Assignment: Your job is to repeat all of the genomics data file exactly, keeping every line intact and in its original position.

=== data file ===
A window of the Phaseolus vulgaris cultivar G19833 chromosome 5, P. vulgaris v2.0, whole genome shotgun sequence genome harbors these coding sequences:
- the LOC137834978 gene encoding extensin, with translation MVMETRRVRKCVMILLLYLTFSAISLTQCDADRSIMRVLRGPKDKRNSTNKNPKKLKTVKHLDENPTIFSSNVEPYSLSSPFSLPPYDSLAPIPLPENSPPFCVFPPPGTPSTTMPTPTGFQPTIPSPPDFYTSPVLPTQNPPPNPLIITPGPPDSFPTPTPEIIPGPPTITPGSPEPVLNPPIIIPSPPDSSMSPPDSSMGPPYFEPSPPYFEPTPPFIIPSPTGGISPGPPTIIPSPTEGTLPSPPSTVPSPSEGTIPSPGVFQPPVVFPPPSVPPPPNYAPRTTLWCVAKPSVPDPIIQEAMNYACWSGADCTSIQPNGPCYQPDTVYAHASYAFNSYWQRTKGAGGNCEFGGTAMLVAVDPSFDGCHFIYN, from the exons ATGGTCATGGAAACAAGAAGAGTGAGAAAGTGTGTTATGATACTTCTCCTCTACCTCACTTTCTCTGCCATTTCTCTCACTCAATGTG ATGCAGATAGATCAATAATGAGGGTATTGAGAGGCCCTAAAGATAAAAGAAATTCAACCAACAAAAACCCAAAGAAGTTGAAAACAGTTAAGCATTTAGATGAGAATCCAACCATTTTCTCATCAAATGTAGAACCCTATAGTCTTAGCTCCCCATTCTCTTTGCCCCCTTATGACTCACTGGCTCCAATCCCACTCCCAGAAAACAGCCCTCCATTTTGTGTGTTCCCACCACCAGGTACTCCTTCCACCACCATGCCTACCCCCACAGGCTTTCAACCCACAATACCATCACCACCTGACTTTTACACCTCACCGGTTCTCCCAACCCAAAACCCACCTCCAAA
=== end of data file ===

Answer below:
A window of the Phaseolus vulgaris cultivar G19833 chromosome 5, P. vulgaris v2.0, whole genome shotgun sequence genome harbors these coding sequences:
- the LOC137834978 gene encoding extensin, with translation MVMETRRVRKCVMILLLYLTFSAISLTQCDADRSIMRVLRGPKDKRNSTNKNPKKLKTVKHLDENPTIFSSNVEPYSLSSPFSLPPYDSLAPIPLPENSPPFCVFPPPGTPSTTMPTPTGFQPTIPSPPDFYTSPVLPTQNPPPNPLIITPGPPDSFPTPTPEIIPGPPTITPGSPEPVLNPPIIIPSPPDSSMSPPDSSMGPPYFEPSPPYFEPTPPFIIPSPTGGISPGPPTIIPSPTEGTLPSPPSTVPSPSEGTIPSPGVFQPPVVFPPPSVPPPPNYAPRTTLWCVAKPSVPDPIIQEAMNYACWSGADCTSIQPNGPCYQPDTVYAHASYAFNSYWQRTKGAGGNCEFGGTAMLVAVDPSFDGCHFIYN, from the exons ATGGTCATGGAAACAAGAAGAGTGAGAAAGTGTGTTATGATACTTCTCCTCTACCTCACTTTCTCTGCCATTTCTCTCACTCAATGTG ATGCAGATAGATCAATAATGAGGGTATTGAGAGGCCCTAAAGATAAAAGAAATTCAACCAACAAAAACCCAAAGAAGTTGAAAACAGTTAAGCATTTAGATGAGAATCCAACCATTTTCTCATCAAATGTAGAACCCTATAGTCTTAGCTCCCCATTCTCTTTGCCCCCTTATGACTCACTGGCTCCAATCCCACTCCCAGAAAACAGCCCTCCATTTTGTGTGTTCCCACCACCAGGTACTCCTTCCACCACCATGCCTACCCCCACAGGCTTTCAACCCACAATACCATCACCACCTGACTTTTACACCTCACCGGTTCTCCCAACCCAAAACCCACCTCCAAA